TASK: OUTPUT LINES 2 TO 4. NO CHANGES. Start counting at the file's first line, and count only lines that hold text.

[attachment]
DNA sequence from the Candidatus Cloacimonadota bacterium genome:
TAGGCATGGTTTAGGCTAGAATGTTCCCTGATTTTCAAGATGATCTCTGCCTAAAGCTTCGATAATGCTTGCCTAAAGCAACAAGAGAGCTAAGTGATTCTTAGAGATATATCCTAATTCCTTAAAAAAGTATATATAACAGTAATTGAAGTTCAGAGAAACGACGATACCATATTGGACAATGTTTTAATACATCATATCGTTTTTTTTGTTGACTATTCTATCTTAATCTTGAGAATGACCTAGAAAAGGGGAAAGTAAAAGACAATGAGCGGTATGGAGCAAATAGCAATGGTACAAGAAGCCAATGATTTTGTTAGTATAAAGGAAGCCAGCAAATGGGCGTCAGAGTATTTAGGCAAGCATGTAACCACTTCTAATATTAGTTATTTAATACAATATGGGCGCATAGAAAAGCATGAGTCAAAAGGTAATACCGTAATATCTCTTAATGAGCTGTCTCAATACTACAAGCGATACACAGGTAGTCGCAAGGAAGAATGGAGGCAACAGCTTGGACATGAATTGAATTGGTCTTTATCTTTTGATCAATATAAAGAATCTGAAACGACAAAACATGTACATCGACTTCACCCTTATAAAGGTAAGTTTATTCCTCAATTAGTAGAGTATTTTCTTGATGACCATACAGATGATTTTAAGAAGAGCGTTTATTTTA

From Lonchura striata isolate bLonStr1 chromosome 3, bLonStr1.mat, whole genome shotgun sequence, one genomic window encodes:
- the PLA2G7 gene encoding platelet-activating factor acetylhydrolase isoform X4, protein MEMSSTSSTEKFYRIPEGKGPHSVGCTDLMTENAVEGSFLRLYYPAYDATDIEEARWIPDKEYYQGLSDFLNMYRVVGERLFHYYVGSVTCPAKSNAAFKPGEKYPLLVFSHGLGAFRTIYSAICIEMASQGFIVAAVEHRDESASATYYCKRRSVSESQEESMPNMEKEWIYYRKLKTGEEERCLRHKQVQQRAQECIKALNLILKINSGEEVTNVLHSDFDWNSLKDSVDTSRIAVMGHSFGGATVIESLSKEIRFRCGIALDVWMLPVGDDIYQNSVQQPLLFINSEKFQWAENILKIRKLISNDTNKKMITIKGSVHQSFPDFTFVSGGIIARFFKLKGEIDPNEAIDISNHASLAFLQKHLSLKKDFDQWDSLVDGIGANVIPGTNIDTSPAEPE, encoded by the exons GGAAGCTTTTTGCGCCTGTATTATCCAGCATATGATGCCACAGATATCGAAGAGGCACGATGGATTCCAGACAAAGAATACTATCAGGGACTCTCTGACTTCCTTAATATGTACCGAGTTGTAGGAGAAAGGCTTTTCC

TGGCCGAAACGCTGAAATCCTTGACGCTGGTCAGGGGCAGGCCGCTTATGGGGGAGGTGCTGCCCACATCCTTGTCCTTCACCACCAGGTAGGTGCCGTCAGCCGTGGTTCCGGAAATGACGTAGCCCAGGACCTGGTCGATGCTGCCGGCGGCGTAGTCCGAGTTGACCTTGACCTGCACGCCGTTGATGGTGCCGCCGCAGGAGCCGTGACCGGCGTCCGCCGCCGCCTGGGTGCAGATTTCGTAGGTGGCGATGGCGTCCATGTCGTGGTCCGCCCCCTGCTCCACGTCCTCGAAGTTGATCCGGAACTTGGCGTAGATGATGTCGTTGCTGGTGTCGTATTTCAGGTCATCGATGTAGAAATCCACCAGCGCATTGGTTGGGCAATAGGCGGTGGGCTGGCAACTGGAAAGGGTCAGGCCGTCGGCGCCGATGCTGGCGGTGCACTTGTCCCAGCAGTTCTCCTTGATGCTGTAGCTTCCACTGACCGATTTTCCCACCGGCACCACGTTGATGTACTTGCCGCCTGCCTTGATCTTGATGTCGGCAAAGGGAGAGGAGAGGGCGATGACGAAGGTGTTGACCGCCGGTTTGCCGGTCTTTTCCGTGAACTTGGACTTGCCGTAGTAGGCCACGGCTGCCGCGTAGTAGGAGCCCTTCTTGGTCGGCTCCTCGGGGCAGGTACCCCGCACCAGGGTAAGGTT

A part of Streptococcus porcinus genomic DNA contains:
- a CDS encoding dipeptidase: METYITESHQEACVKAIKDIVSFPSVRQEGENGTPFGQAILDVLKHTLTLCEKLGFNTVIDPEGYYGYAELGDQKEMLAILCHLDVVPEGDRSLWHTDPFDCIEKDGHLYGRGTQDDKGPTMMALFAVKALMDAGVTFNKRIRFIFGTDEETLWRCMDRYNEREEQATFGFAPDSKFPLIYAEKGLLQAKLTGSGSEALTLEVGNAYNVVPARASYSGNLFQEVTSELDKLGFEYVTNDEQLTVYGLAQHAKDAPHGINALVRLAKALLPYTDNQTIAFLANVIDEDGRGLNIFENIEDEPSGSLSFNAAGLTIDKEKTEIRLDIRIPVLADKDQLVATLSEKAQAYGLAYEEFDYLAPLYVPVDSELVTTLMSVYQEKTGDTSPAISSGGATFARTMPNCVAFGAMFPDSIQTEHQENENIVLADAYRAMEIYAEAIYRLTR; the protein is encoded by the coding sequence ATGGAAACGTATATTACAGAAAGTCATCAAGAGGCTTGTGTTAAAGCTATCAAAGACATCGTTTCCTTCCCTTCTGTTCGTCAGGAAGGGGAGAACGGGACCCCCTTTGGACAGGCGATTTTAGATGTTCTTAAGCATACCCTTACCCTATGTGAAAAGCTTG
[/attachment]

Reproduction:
TAGGCATGGTTTAGGCTAGAATGTTCCCTGATTTTCAAGATGATCTCTGCCTAAAGCTTCGATAATGCTTGCCTAAAGCAACAAGAGAGCTAAGTGATTCTTAGAGATATATCCTAATTCCTTAAAAAAGTATATATAACAGTAATTGAAGTTCAGAGAAACGACGATACCATATTGGACAATGTTTTAATACATCATATCGTTTTTTTTGTTGACTATTCTATCTTAATCTTGAGAATGACCTAGAAAAGGGGAAAGTAAAAGACAATGAGCGGTATGGAGCAAATAGCAATGGTACAAGAAGCCAATGATTTTGTTAGTATAAAGGAAGCCAGCAAATGGGCGTCAGAGTATTTAGGCAAGCATGTAACCACTTCTAATATTAGTTATTTAATACAATATGGGCGCATAGAAAAGCATGAGTCAAAAGGTAATACCGTAATATCTCTTAATGAGCTGTCTCAATACTACAAGCGATACACAGGTAGTCGCAAGGAAGAATGGAGGCAACAGCTTGGACATGAATTGAATTGGTCTTTATCTTTTGATCAATATAAAGAATCTGAAACGACAAAACATGTACATCGACTTCACCCTTATAAAGGTAAGTTTATTCCTCAATTAGTAGAGTATTTTCTTGATGACCATACAGATGATTTTAAGAAGAGCGTTTATTTTA

From Lonchura striata isolate bLonStr1 chromosome 3, bLonStr1.mat, whole genome shotgun sequence, one genomic window encodes:
- the PLA2G7 gene encoding platelet-activating factor acetylhydrolase isoform X4, protein MEMSSTSSTEKFYRIPEGKGPHSVGCTDLMTENAVEGSFLRLYYPAYDATDIEEARWIPDKEYYQGLSDFLNMYRVVGERLFHYYVGSVTCPAKSNAAFKPGEKYPLLVFSHGLGAFRTIYSAICIEMASQGFIVAAVEHRDESASATYYCKRRSVSESQEESMPNMEKEWIYYRKLKTGEEERCLRHKQVQQRAQECIKALNLILKINSGEEVTNVLHSDFDWNSLKDSVDTSRIAVMGHSFGGATVIESLSKEIRFRCGIALDVWMLPVGDDIYQNSVQQPLLFINSEKFQWAENILKIRKLISNDTNKKMITIKGSVHQSFPDFTFVSGGIIARFFKLKGEIDPNEAIDISNHASLAFLQKHLSLKKDFDQWDSLVDGIGANVIPGTNIDTSPAEPE, encoded by the exons GGAAGCTTTTTGCGCCTGTATTATCCAGCATATGATGCCACAGATATCGAAGAGGCACGATGGATTCCAGACAAAGAATACTATCAGGGACTCTCTGACTTCCTTAATATGTACCGAGTTGTAGGAGAAAGGCTTTTCC